collossal China has shifted its weight and taken somewhat of a stand
on the two rogue nation vs. superpower crisis currently holding
the world's attention. China's stance, inevitably, has placed it
in opposition to the superpower – but not exactly pro-rogue.
China has backed France and Germany (and Russia, to a certain extent)
in calling for an extension of the inspections and a strict adherence
to – gasp – the law, as stated in the UN Charter, Resolution
1441 (however vague, a smoking gun is still needed for those "serious
consequences" to come into being) and, ironically, the US Constitution
France and Germany have shown a little backbone, which has earned
them boos and hisses from the lackies of the world – those nations
dependent on handouts and favors from on high. These two pillars
of the EU have done the unspeakable and supported a Third World
nation instead of a "traditional ally" – for China, a traditional
ally of the broke and ex-communist, the reaction in the West has
been cautious for two important reasons.
One, China's good will is supposedly still needed to defuse the
North Korean crisis. Two, a harsh reaction may push China into voting,
instead of merely abstaining as usual. And of course, as economic
golden child of the future, China can now get away with opposing
"bad policy" as the People's Daily put Bush's
idea to ignore Resolution 1441 and start dropping bombs.
Bad policy and bad planning in the US Administration aside, China
has an interest in a peaceful resolution to both crises. Oil to
the west and trade to the east are both threatened by the spectre
of war. Yet China may have played its cards at precisely the right
moment concerning Iraq: NATO and the EU are both unable to agree
on a course of action (inspections or war) and France and Germany's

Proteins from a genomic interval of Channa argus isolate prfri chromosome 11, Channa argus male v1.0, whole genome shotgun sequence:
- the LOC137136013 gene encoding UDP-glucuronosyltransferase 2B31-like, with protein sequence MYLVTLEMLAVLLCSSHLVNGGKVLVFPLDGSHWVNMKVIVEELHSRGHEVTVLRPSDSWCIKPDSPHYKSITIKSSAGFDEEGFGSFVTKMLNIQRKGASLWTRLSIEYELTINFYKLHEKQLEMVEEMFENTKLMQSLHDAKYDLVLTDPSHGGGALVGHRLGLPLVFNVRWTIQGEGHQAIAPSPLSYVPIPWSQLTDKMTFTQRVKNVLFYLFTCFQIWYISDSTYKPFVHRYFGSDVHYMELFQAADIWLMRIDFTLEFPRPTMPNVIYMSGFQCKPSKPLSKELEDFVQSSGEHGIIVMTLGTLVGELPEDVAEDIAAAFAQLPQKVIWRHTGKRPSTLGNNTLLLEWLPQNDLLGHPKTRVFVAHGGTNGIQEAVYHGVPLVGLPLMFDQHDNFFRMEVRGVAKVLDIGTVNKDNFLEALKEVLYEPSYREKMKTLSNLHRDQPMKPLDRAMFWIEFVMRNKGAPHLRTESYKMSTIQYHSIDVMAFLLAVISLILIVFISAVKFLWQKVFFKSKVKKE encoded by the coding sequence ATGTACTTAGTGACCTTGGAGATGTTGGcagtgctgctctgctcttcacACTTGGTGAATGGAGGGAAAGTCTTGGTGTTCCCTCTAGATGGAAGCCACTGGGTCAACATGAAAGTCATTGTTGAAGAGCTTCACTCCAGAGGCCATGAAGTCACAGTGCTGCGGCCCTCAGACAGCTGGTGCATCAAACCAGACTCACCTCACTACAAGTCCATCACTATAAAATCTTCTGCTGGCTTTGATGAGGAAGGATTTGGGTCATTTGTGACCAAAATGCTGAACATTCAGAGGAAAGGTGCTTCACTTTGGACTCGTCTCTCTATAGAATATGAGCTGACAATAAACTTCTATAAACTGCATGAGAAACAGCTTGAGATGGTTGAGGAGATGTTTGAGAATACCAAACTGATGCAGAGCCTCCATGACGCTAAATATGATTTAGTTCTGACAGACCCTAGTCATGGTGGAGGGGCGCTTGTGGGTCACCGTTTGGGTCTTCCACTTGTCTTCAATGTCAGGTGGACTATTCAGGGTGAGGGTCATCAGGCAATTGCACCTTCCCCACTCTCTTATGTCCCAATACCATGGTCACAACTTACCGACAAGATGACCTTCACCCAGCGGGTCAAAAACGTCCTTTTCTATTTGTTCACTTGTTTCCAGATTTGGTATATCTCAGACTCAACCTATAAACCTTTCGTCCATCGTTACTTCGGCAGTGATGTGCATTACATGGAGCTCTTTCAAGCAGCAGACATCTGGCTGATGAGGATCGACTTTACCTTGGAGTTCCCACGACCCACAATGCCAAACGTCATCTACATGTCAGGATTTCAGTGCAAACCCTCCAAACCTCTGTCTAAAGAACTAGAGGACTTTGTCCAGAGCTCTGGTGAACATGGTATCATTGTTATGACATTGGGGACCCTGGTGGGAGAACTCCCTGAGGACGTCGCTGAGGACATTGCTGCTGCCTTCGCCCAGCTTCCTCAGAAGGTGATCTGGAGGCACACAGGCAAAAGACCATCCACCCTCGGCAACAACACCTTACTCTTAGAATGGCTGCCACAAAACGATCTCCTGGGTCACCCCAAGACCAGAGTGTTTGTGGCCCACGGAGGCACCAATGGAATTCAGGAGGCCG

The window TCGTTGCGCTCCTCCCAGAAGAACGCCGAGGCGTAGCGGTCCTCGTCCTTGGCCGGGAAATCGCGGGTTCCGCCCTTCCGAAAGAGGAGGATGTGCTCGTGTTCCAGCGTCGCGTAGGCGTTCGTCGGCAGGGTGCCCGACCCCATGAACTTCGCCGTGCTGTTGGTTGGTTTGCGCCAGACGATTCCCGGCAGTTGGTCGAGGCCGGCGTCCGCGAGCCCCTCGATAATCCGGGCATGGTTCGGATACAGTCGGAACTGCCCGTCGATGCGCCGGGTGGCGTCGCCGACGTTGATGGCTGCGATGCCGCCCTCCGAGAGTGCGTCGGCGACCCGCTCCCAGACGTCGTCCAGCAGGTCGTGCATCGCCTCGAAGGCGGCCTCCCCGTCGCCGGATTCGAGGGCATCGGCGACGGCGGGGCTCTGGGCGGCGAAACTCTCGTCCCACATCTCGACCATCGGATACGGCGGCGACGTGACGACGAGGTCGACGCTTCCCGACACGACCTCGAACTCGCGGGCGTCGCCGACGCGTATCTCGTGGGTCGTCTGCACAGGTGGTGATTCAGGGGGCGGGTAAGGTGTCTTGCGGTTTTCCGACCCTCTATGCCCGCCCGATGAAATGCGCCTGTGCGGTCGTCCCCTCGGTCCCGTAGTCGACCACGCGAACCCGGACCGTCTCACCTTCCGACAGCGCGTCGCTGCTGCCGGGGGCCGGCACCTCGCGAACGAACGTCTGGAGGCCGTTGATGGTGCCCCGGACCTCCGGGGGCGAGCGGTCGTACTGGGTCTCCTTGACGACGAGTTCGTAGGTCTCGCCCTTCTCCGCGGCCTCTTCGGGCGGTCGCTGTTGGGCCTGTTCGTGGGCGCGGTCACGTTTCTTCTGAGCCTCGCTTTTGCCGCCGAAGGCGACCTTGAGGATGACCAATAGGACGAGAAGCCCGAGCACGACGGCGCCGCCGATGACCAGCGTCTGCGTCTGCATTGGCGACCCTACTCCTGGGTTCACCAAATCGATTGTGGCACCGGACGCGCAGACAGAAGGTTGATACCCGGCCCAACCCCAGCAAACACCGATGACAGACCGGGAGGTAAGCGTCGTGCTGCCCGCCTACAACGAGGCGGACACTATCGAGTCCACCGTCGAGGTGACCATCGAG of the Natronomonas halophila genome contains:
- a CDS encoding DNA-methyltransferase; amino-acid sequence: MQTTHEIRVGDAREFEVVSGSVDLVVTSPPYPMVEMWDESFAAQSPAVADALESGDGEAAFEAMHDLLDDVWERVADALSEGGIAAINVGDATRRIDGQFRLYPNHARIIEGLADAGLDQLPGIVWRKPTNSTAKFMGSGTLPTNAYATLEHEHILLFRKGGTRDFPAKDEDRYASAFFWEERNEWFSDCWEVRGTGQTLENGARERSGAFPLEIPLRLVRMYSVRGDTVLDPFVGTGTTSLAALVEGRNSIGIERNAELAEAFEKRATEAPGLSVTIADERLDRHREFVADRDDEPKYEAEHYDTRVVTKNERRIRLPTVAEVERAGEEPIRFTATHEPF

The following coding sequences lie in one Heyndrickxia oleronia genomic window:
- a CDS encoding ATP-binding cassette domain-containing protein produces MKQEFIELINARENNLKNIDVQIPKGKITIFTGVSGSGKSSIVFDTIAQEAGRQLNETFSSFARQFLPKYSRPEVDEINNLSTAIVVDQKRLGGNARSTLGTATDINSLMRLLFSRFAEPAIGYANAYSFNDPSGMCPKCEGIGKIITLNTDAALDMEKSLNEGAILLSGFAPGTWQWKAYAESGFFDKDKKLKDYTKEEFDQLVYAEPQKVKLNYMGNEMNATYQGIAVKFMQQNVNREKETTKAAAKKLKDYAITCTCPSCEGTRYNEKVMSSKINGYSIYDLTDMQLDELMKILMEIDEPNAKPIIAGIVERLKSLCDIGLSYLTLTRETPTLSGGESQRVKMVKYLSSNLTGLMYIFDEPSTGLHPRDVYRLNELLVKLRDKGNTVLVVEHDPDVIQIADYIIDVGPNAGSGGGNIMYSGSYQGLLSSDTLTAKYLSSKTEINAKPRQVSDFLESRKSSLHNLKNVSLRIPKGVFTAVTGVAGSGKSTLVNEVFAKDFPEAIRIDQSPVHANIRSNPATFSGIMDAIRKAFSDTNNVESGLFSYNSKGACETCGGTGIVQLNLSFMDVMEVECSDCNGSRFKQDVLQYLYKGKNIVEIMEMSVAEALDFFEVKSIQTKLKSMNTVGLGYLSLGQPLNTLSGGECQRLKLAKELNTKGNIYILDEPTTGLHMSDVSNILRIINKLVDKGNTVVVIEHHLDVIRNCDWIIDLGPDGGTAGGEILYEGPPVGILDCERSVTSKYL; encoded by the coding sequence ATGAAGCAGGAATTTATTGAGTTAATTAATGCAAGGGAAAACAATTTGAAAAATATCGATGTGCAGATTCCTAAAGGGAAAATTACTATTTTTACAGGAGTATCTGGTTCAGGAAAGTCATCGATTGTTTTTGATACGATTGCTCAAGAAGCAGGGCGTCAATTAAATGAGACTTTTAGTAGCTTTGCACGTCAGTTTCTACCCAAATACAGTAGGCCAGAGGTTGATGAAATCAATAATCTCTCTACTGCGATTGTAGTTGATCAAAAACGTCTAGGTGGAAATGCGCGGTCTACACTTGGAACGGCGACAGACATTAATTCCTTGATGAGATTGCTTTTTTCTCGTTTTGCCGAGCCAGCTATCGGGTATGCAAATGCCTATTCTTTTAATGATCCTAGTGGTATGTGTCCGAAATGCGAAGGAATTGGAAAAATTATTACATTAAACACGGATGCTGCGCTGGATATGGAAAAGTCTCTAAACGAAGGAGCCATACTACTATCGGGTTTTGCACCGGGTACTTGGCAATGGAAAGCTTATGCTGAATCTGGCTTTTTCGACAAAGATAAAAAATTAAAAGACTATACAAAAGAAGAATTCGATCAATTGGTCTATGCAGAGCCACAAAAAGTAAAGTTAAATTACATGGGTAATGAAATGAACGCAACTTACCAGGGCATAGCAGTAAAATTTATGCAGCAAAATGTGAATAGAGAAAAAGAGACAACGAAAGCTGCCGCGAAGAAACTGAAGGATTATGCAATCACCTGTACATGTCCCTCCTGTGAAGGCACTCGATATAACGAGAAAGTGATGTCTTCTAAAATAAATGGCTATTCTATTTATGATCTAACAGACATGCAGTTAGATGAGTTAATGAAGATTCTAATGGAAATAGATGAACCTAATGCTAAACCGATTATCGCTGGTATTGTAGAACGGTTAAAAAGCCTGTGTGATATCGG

defection has kept America preoccupied. China then slides off of
the fence under cover of the infighting and the open "mutiny"
by the two European powers.
The threat of a China veto and the need for China's assistance with
North Korea alone will not be enough. If war is to be averted, a coalition,
led by Germany and France and supported by China (and perhaps Russia),
combined with domestic and international antiwar demonstrations,
could provide a strong enough deterrent to Bush's Administration
for unilateral action.
China's words on the North Korean situation have not indicated any
action or actual stance, but in a meeting Thursday with South Korea's
envoy Lee Hae-chan, Vice Premier Qian Qichen declared that the PRC
and the ROK are of one voice concerning the crisis. This is what
Qian says every time he meets an envoy from somewhere. The difference
is that the ROK's policy envisions Sunshine on the Peninsula and
a strengthening of various types of contact between the two Koreas.
Kim Dae Jung's policy may have been founded on a dream of eventual
reunification. The people of the ROK increasingly resent and blame
the US for the current crisis and the government of incoming President
Roh Moo-hyun has stressed the importance of cross-border reconciliation.
The US may not be anti-reunification, but peace and stability on